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    « Art Doodle Love Blog Hop! | Main | Treasures »
    Wednesday
    Feb062013

    If you can make jello you can make a gel printing plate

    “The magic is only in what books say, how they stitched
    the patches of the universe together into one garment for us.”
    Ray Bradbury

    Pulling up a print from the surface of the jello gel plate.

    The surface after the page is lifted... some paint and shapes remain. 

    made the following pages with golden heavy body acrylics

     

     I love to paint with a brayer, and have created a lot of cool abstract bits for art journal pages. Brayers apply paint in a wide stripe, depending on the width of the brayer. Using a brayer on uneven surface leads to some interesting effects. A lot of folks are talking about Gelli Plates; they look cool, but I'd want the largest plate and that would be fairly expensive for something I might not use much after the initial excitement. While reading Issue #3 of FEATURING Magazine I stumbled upon a tip to make your own from an article about artist Linda Germain. So I made my own plate and played and experimented to see what I could create.

     

    Two of the MANY options for COLOR, the key component to all of this printing stuff. 

    • Speedball Water-Based Block Printing Inks. {the tubes in the photo} There are pros & cons to these inks. They stain your fingers but the stain does come off after a bit of scrubbing. You can wear thin gloves if you wish. The magenta and yellow are gorgeous. The dark green, not so yummy. The inks stay wet longer and are fairly inexpensive. My inks lasted about 3 years before separating in the tube. Prints made with these inks {which act like acrylics} have a matte feel.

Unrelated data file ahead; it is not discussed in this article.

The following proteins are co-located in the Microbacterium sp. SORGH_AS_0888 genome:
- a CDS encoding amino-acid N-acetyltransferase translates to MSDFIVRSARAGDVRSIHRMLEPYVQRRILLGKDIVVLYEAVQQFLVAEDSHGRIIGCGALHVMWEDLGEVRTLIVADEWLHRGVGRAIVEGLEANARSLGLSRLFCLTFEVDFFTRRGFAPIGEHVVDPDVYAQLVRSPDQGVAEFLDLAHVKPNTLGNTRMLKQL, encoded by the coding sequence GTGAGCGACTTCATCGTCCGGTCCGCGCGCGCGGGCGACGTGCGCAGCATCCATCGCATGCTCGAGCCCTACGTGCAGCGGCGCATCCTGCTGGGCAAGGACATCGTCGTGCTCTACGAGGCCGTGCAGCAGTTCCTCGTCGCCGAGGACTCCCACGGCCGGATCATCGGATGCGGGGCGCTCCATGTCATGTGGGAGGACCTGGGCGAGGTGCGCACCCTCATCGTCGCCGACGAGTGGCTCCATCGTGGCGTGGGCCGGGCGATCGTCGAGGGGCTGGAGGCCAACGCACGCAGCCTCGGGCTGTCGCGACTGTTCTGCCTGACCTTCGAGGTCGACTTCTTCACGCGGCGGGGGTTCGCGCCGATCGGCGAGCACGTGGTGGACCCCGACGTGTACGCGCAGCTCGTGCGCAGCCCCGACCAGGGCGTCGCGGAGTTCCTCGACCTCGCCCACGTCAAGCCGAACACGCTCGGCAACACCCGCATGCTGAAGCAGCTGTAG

• Golden Heavy Body Acrylics. Significantly more intense & saturated color. Does not stain the fingers and will scrub off. More colors available. Totally mixable. Prints made with these paints have a ever-so-slightly glossy feel.

     

    How to make a gel printing plate? Make jello. Yes. That's it. 

    Instructions:

    Mix 8 packets of unflavored jello + 4 cups boiling water in a bowl. Gently mix for a few minutes until jello dissolves. Pour into shallow baking pan with edges {like a gelly roll pan} and put container in fridge for 2-3 hours, or until cold. Simply make double strength jello (use 1/2 the water that is recommended on the box}. I made my printing plate in a baking pan and the day after I photographed the plate, above, I took it OUT of the baking pan and it was much easier to access the edges. After working with it twice, I dropped it on the floor of the kitchen and it broke apart. I pitched the entire thing but with a different plate I tried microwaving it {as per Linda's site} and it did reconstitute and I simply placed it back in the baking sheet to harden again. My older daughter (13) thought the whole process of printing on jello was ultra cool. The gelatin printing plate should be kept in the refrigerator and will keep for about a month. 

    How to make prints with a gel plate?

    1. Roll out paint onto the printing plate with a brayer. I find that the plate works best when it is cold and moist right out of the fridge. 
    2. Add some little cut-out cardstock shapes to the plate. These will "mask" the area and the covered shape will not print onto your paper. You can also use thread, fern or pine leaves.